Now! We are collecting symbols and ideas now. Patterning is up to the lead artists and will take place in the first weeks of 2019. Panels will be cut that Spring. We hope to have a show or shows around town displaying the process in person so you can see what we all created up close before installation is scheduled for the Fall of 2019.

Lead Artist: Bryce Pettit

Bryce grew up surrounded by the nature of the west. His deep love for the world around him and his desire to create art have always been closely linked. When he entered college, he studied biology and the natural sciences followed by graduate studies in ecology. Eventually his passion for art became undeniable and he focused full time on an art career the moment he left grad school. 
Pettit has 20 years of sculpting under his belt. He chosen subject is, of course, wildlife. He has been selected for several monumental public works including for the Tulsa International Airport, the Maritime Museum in Ludington Michigan, the Na ‘Aina Kai Botanical Gardens in Kawai, Hawaii as well as a substantial collection of libraries, schools, and public parks.
Pettit was interviewed by Western Art & Architecture in August of 2017 where he explained, "My art philosophy is: you put good things into your life, good things into all you do, and good things will come out. So I spend a lot of time outside, reading, doing things I love, and it comes out in my art. Sometimes the piece refers to a story or an experience I’ve had while on the river or hiking. I’ll have 20 ideas and maybe only get to two of those. These are the ones I really can’t leave alone.”
When asked what he is looking forward to most about the public art piece for Durango, Pettit answered "Working with the people of Durango. I love this town and see this as an opportunity to give something back. We want to make something really special."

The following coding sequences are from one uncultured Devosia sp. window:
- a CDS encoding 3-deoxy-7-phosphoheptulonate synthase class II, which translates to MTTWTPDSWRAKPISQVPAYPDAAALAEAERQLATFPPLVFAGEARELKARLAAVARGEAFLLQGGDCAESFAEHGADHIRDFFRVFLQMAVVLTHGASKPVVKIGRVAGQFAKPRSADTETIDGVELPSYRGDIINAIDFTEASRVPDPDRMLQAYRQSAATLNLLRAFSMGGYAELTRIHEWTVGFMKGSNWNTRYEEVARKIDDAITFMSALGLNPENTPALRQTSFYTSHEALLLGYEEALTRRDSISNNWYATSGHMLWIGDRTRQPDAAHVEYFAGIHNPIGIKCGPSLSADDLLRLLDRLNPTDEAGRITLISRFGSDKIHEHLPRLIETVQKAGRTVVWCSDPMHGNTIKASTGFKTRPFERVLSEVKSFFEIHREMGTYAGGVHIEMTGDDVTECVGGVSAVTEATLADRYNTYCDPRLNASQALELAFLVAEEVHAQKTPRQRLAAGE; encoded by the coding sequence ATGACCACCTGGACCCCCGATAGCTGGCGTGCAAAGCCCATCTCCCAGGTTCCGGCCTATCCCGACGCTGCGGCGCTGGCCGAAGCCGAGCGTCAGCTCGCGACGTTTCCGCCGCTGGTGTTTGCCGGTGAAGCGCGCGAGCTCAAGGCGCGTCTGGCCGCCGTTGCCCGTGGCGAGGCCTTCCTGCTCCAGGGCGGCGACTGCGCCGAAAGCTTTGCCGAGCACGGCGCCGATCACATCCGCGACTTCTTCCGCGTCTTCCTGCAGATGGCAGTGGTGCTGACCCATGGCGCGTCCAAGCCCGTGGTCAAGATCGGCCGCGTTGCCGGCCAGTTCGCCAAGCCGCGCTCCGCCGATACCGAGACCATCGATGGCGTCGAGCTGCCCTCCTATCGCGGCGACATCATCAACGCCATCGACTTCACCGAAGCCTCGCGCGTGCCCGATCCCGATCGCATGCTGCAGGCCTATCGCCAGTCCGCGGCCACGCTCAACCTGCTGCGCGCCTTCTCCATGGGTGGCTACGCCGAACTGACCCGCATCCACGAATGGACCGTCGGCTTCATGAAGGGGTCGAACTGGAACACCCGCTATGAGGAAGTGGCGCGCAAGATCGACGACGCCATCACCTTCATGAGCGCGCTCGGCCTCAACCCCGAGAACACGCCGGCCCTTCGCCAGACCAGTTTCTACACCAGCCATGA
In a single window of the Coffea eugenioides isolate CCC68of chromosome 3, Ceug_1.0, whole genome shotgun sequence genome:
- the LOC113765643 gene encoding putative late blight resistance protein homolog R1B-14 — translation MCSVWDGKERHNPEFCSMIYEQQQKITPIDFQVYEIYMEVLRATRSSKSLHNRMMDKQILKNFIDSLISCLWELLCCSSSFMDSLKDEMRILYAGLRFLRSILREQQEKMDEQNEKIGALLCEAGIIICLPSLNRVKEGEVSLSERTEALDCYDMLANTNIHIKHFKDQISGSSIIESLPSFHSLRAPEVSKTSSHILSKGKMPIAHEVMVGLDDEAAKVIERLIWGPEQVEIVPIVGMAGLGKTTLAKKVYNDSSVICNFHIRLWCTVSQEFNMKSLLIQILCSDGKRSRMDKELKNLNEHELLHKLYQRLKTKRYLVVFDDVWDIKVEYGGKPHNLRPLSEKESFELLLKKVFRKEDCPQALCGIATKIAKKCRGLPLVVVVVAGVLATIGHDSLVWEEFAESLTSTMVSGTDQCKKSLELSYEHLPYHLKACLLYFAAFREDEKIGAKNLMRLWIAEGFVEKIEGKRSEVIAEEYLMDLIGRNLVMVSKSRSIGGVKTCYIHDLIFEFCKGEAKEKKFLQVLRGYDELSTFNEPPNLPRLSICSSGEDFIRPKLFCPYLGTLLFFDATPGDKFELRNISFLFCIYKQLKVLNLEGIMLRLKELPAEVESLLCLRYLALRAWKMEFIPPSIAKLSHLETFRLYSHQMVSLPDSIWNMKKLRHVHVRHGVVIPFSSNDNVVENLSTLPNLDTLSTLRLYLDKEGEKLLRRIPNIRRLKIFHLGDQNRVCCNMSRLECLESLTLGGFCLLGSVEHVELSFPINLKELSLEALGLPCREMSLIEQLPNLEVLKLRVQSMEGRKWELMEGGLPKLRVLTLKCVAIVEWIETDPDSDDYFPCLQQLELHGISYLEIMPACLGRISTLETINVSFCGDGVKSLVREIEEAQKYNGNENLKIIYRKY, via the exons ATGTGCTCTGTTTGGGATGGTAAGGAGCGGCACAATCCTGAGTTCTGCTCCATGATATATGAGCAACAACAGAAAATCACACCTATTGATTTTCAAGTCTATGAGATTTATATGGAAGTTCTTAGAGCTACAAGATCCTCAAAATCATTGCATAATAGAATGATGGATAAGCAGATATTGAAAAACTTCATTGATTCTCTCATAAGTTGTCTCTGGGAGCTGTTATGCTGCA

www.brycepettit.com

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"I love this town and see this as an opportunity to give something back. We want to make something really special."

Lead Artist: Allison Leigh Smith

Allison Leigh Smith has been a professional artist for 15 years. The span of her career has touched on many facets in the arts including textile design, education director at the Columbus Museum of Art in Ohio, and art gallery director on the island of Maui for 7 years.
These days however, you will find her surrounding herself with her highest passion: animals. Smith spends much of her time volunteering for wildlife rescues where she befriends the organizations and the animals they seek to rescue and return to the wild. She photographs her subjects and then paints them in painstaking detail in oil.
As a result of this work, Smith says, "I no longer differentiate between my vocation and avocation. The work I do for animals, although difficult, intimidating, and humble, is the most emotional and meaningful of my life. My paintings are an extension of the time and heart I put in with the animals." 
Southwest Art Magazine named Smith an "Artist to Watch" in their June 2018 issue. 
"In the paintings of Allison Leigh Smith, one can’t help but notice the endearing expressions of the animals that star in them. The artist has a knack for capturing the personalities of her furry and feathered subjects with technical dexterity, emotion, and humor." -Kim Agricola
Smith expects some challenges to come up while working to complete the Durango Public Art Project, titled Common Threads. "The aim of this project is to include a whole community. We want to please as many people as possible which is difficult to begin with, but it's important to me that it be surprising and thought provoking, as well. The challenge will be in delivering real artistic achievement while responding to the voices of an entire community."
Then Smith added, "I think we can do it though. In fact, I can't wait."
www.allisonleighsmith.com

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"The challenge will be in delivering real artistic achievement while responding to the voices of an entire community. I think we can do it though.
In fact, I can't wait."